Antimicrobial polypeptides and lipids as a part of innate defense mechanism of fish and human fetus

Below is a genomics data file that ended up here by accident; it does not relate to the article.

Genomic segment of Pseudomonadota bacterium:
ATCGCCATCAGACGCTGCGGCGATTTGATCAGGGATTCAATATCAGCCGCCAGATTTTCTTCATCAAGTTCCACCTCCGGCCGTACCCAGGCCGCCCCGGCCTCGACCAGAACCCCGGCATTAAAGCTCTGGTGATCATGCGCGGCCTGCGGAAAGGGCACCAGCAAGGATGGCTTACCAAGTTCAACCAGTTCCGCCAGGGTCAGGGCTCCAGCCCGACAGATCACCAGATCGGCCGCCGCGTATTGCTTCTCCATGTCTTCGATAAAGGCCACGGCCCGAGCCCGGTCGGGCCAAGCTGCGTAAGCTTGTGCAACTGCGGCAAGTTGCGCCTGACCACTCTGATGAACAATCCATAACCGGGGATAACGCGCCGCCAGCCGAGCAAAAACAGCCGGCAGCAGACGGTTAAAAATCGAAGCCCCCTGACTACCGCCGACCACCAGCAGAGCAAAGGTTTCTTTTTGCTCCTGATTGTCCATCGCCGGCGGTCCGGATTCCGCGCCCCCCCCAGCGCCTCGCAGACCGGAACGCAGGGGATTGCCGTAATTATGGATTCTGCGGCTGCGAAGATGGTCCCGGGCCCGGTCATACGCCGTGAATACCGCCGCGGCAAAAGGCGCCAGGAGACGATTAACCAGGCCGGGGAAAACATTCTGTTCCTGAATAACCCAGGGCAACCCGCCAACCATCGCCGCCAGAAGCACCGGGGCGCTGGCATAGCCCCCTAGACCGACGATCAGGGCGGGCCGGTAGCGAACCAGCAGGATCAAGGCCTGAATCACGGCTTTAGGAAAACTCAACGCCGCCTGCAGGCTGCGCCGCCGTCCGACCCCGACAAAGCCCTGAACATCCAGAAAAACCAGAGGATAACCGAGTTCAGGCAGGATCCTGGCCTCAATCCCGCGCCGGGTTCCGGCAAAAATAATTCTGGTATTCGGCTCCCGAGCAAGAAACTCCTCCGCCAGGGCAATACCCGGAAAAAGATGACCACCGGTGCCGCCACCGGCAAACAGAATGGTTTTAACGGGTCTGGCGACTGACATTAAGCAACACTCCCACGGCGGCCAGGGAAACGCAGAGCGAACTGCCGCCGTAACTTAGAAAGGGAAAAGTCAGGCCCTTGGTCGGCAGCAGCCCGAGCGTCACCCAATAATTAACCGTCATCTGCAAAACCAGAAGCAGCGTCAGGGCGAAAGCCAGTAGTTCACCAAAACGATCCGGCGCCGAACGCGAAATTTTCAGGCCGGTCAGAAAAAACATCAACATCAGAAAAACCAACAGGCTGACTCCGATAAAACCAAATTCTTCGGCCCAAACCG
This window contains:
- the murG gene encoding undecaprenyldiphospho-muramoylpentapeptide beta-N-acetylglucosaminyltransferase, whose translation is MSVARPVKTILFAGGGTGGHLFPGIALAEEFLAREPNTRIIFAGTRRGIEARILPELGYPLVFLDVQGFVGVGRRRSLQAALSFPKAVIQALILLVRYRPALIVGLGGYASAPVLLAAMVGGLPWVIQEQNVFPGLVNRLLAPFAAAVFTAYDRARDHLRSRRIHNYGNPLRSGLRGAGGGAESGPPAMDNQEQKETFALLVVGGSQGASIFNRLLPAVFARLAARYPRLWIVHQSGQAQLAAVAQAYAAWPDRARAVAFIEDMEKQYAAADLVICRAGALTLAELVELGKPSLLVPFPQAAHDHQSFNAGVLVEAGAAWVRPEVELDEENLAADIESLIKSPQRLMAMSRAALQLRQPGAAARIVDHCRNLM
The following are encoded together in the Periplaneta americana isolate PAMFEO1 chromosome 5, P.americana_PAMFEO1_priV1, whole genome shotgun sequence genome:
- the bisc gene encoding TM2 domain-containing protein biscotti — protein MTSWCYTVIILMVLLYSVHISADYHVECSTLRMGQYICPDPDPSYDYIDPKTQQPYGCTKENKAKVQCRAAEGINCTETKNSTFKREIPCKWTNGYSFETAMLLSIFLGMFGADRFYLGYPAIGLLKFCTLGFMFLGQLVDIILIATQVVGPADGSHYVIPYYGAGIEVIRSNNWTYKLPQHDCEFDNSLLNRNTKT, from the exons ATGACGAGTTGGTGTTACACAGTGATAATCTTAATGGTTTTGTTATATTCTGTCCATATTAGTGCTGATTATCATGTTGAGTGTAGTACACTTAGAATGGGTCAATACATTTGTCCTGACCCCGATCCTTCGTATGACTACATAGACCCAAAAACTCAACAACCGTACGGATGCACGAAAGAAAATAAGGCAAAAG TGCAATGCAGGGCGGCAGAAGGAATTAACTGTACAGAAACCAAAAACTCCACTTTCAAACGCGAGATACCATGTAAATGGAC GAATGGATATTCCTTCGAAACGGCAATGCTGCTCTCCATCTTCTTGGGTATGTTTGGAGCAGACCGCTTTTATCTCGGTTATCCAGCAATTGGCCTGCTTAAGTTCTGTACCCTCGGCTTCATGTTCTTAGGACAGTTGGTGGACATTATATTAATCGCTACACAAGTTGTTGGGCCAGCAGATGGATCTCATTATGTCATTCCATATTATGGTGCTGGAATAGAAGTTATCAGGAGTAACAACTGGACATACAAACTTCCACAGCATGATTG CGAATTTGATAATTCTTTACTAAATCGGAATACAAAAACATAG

Abstract: Animals are constantly threatened by vast numbers of microbes and have consequently evolved an array of strategies to prevent microbial invasion. In this thesis, I have studied natural antimicrobial lipids and polypeptides associated with immediate host defense. The antibacterial effects of fatty acids and monoglycerides were studied by incubation of bacteria with lipid solutions and consequent measurement of bacterial reduction. The susceptibility varied between bacterial species, where saturated medium-chain fatty acids, corresponding 1-monoglycerides and monounsaturated long-chain fatty acids were the most active. The mode of action against Chlamydia trachomatis and group B streptococci was studied by electron microscopy and indicated that the bacteria were killed by disintegration of the cell membrane(s) by the lipids, but leaving the bacterial cell wall intact. The rapid and extensive killing of bacteria suggests that natural lipids may be used as microbicidal agents in prevention and treatment of infections. Vernix caseosa (vernix) collected from the skin of 88 neonates exhibited antimicrobial activities. Here, 20 polypeptides plus additional variant peptide forms were identified and several of them were found to contribute to host defense. The lipids of vernix were separated and lipid classes were screened for antibacterial activity. The free fatty acids, which was the only lipid class found to exhibit antimicrobial activity, was further characterized and found to be rich in fatty acids able to kill microbes. Finally, a higher antimicrobial effect was visualized in samples of the á-helical peptide LL-37 incubated with vernix lipids than in samples containing LL-37 alone. Fecal and meconium extracts of neonates were collected. The fecal extracts exhibited higher antimicrobial activity than extracts of meconium. All activities were salt-sensitive. Utilizing high performance liquid chromatography (HPLC), mass spectrometry, sequence analysis, and immuno-blotting, eight antimicrobial polypeptides were identified in meconium and five in fecal samples. Higher levels of lysozyme and azurocidin were detected in feces than in meconium. An extract from the epidermal mucus of the Atlantic cod exhibited salt-dependent antimicrobial activities, which were eliminated by pepsin digestion. No lysozyme activity was detecte d. Four antimicrobial polypeptides were isolated from the mucus with HPLC. Utilizing amino acid sequence analyses, together with mass spectrometry, these polypeptides were identified as a histone and ribosomal proteins. Our findings reveal that a number of antimicrobial lipids and polypeptides are present in skin, epithelia and integumental tissues of fish and human fetus. These lipids and polypeptides kill potential pathogens of the skin and mucosa of animals. They may be implicated in the control of microbial colonization and contribute to the innate defense mechanism.
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